Mikhail is a visual artist based out of Moscow who shares a bunch of his work on Instagram. His work is absolutely stunning and highly recommend you check it out. Here is his most recent work from the end of October which had me absolutely mesmerized.
Float Like a Butterfly, Sting Like A… Boxer Crab??
Boxer Crabs are a type of small crab that have a symbiotic relationship with sea anemones. They hold a sea anemone in each hand that they swing for defense, like boxing gloves. In return, the anemones get carried around large distances which helps them capture more food with their tentacles.
The Pharaoh Cuttlefish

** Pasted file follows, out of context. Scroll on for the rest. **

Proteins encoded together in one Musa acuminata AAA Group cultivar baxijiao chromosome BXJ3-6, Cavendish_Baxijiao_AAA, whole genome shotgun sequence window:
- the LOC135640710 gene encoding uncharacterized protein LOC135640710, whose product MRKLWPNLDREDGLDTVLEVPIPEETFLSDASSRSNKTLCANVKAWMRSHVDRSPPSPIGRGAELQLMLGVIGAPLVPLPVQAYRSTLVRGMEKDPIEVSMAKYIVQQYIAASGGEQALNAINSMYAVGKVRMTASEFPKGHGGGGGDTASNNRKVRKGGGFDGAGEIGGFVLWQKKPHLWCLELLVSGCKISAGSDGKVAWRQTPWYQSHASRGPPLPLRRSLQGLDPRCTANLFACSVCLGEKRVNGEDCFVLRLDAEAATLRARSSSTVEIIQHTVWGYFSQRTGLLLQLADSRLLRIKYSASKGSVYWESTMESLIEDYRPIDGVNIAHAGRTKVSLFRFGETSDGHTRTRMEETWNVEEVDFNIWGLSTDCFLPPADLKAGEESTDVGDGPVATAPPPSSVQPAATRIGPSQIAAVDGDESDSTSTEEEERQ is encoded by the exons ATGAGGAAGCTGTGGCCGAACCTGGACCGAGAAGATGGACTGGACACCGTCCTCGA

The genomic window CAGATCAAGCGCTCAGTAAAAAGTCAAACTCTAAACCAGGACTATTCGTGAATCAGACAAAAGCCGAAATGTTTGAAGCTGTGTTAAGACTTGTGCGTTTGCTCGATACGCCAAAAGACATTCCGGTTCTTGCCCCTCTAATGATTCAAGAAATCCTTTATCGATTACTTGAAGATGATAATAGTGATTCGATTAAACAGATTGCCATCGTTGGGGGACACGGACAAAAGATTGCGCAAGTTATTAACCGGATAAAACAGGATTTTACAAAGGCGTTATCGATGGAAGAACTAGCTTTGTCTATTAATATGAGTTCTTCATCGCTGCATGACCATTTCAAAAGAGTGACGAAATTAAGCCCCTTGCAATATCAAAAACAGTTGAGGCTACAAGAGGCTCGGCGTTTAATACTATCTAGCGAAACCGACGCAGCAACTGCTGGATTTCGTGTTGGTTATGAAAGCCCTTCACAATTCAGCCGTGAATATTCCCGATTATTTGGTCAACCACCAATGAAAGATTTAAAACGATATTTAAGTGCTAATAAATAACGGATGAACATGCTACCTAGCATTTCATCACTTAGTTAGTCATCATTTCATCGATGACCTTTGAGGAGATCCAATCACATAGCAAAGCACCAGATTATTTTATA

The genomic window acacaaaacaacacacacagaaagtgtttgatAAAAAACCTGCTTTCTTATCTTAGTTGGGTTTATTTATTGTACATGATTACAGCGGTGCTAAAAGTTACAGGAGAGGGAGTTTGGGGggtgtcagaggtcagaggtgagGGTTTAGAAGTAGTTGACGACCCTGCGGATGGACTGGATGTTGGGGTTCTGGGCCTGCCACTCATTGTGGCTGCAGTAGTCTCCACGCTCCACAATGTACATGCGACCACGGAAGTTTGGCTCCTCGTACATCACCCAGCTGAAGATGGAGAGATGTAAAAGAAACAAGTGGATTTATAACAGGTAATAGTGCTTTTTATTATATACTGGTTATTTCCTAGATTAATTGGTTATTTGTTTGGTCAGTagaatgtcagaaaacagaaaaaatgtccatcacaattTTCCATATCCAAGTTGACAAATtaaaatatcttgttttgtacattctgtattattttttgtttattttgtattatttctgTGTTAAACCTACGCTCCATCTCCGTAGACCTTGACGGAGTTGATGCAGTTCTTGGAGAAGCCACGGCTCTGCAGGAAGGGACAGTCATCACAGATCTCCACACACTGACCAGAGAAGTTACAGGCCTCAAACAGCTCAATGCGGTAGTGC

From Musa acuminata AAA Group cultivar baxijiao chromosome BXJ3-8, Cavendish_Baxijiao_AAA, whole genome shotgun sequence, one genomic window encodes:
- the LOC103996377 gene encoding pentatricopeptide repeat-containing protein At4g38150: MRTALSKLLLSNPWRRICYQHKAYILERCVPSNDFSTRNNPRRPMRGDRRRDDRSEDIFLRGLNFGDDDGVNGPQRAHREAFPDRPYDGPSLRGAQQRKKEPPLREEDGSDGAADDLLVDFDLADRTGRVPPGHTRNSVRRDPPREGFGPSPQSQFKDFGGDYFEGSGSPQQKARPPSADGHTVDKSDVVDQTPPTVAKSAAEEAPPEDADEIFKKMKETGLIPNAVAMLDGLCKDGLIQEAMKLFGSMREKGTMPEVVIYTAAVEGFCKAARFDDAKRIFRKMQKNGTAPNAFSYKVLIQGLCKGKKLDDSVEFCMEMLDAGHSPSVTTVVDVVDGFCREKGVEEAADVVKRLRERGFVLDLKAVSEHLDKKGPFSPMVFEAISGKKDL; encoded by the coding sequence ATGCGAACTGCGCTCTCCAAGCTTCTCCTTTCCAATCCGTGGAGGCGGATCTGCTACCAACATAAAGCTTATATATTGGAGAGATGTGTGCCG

Sticking with the theme of tiny sea creatures, meet the Pharaoh Cuttlefish. These interesting little guys emulate the look of Hermit Crabs periodically as they approach prey. While it’s not completely understood why they do this, researchers suspect is to get as close as possible to prey since Hermit Crabs are bottom feeders that pose no threat to them.
Other Interesting Finds 🔎
🦇 We’re 111 days until The Batman releases
🐑 A Japanese company has created an injectable enzyme that allows wool to be peeled from sheep instead of shearing.
🎵 Musician Nicholas Yen playing The Mandalorian theme song on a cello
🦝 My personal nightmare
🗣 John Kelly is now the latest person to publicly criticize Trump’s delay in transition to President-elect Biden and his team.